Avenues London (South) provides personal care and support for people with learning disabilities and complex needs living mainly in supported living accommodation with some domiciliary care services within South London. In the London borough of Sutton, the provider has a specific scheme which provides innovative support, mainly of hospital admission avoidance for people with dementia. At the time of our inspection, 167 people were using the service in the London boroughs of Bromley, Greenwich, Merton and Sutton.

There was a registered manager in post. A registered manager is a person who has registered with the Care Quality Commission to manage the service and has the legal responsibility for meeting the requirements of the law; as does the provider.

People and their relatives were complimentary about the service and told us they would recommend the service to their friends and families. People told us that staff were caring, friendly and welcoming. We observed positive interactions between people and staff and we saw that relationships between people and staff were open and trusting.

People informed us that staff had time for them and did not rush them when providing support. Where possible, people, their relatives and those that matter to them were involved in making decisions about their care and support, and their views were acted upon. People said they felt staff provided the support they needed and they had nothing to complain about.

People’s support plans were detailed and written in formats to support people’s understanding. The support plans addressed people’s individual needs and provided staff with guidance on how to support each person appropriately in a safe and dignified way.

People had access to healthcare services and received on going healthcare support. The service worked in cooperation with other agencies and services to make sure people received effective care and support when required.

There were systems in place to identify, assess and manage risks to the health, safety and welfare of people, including safeguarding people from the risk of abuse.

Staff said the management team were approachable and they felt supported to perform their duties as required. Staff knew the support needs of people and told us how these needs were met.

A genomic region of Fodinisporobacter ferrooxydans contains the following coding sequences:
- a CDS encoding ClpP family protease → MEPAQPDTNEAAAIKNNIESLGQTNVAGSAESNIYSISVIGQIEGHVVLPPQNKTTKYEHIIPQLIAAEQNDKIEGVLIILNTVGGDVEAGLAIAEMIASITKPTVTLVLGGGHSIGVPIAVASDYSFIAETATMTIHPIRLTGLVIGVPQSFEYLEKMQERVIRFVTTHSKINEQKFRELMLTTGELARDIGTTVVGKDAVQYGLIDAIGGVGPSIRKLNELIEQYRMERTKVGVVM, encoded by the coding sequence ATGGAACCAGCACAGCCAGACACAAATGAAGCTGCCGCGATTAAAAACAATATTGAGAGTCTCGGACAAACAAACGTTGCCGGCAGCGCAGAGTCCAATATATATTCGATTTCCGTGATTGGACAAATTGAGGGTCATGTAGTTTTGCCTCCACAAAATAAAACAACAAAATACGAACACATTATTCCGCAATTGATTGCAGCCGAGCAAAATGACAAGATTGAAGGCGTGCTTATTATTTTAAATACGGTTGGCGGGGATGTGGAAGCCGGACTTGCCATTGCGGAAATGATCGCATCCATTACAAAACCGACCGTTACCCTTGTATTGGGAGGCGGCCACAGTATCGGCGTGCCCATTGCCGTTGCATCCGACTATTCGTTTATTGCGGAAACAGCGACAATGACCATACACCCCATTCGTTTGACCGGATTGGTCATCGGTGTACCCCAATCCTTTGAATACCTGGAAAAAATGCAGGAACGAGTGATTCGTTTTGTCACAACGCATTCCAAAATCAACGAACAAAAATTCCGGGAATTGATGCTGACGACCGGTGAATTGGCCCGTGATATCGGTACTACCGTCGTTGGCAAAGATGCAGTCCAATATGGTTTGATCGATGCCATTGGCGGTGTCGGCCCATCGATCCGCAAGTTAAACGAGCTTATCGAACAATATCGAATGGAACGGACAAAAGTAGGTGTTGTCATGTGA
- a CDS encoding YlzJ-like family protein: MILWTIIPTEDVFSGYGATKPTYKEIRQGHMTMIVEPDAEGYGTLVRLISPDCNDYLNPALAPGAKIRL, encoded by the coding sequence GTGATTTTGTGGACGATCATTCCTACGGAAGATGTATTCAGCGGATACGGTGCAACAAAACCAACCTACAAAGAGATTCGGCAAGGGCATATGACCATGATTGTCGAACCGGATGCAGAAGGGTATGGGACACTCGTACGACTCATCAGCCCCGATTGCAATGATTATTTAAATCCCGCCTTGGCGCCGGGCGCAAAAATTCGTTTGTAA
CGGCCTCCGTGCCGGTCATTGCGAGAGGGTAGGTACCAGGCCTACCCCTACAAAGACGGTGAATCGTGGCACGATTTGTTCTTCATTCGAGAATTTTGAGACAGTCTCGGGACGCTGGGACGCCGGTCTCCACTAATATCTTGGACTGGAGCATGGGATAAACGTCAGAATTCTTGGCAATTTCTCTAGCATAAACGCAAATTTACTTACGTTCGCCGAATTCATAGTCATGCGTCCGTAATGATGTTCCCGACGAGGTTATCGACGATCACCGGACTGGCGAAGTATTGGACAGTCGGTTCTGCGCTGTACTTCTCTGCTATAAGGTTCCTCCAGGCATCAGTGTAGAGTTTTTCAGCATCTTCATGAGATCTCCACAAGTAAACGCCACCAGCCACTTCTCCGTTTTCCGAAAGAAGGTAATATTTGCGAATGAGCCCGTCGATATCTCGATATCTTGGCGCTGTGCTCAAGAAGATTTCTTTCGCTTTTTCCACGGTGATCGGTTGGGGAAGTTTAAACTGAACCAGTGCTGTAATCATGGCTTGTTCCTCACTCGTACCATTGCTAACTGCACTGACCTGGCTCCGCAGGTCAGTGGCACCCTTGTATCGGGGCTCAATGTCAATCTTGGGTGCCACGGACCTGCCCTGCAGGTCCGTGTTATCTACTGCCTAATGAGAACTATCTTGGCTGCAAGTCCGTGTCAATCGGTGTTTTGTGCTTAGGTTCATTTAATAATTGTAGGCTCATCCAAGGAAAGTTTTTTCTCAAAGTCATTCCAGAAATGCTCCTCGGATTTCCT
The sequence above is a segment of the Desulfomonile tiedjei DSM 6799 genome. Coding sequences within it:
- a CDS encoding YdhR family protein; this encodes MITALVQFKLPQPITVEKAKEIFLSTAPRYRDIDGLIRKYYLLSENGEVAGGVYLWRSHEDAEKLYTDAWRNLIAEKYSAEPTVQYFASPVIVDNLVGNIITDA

25th June 2013 - During a routine inspection pdf icon

19 out of 20 people and their relatives we spoke with were complimentary about the service they received. People told us that staff were “nice”, “brilliant”, “polite” and the service was “lovely”. Another person said they participated in different activities on different days and that they had “nice places to go”. People told us that their choices were respected and that staff listened to them. People said they had regular care staff; they felt safe and were comfortable raising any concerns.

We found that people and their relatives were able to express their views and were involved in making decisions about the care and support provided. People who use the service had a care and support plan with relevant risk assessments in place. Staff we spoke with knew about safeguarding vulnerable adults and their responsibility to protect people from abuse. Support was in place for staff through induction, supervision, team meetings and training. There were systems in place to assess and monitor the quality of the service that people received.

28th June 2012 - During a themed inspection looking at Domiciliary Care Services pdf icon

We carried out a themed inspection looking at domiciliary care services. We asked people to tell us what it was like to receive services from this home care agency as part of a targeted inspection programme of domiciliary care agencies with particular regard to how people's dignity was upheld and how they can make choices about their care. The inspection team was led by a CQC inspector joined by an Expert by Experience, people who have experience of using services and who can provide that perspective.

We reviewed all the information we held about this service and carried out an unannounced visit to their office on 28 June 2012. We looked at the records of people who were using the service, care workers records and talked to senior staff and people who use the services. We visited seven people in their own homes on 29 June 2012 and we spoke to them in order to get their views about the service. An Expert by Experience carried out telephone interviews with 12 people using the service.

All the people we spoke with told us that the care workers always spoke with them appropriately and used the name they preferred. One person said they are “special”. People told us that the door was always closed when personal care was being given to prevent anyone walking in.

We saw that care workers made a written record of what they had done during their shift. This information served to provide additional information for any care worker that was not familiar with the person’s needs. Everyone we spoke with told us that they received the care they needed and wanted at a time that suited them. One person told us “I am happy” and “respected”. Another person told us “Any changes to my services are discussed with my support worker and the manager”. For example, some one asked for a change of the care workers and the agency acted upon in a timely manner.

All the people we spoke with told us that they felt safe using the service. They told us that care workers behaved appropriately when providing care and support to them. For example, one person told us they help me get “independent”.

People told us that they knew how to complain about the care and support they received if they needed to. For instance, one person told us “I am not abused in any way my belongings were being looked after and nothing goes astray”. Another, person told us care workers were “nice” and “good”.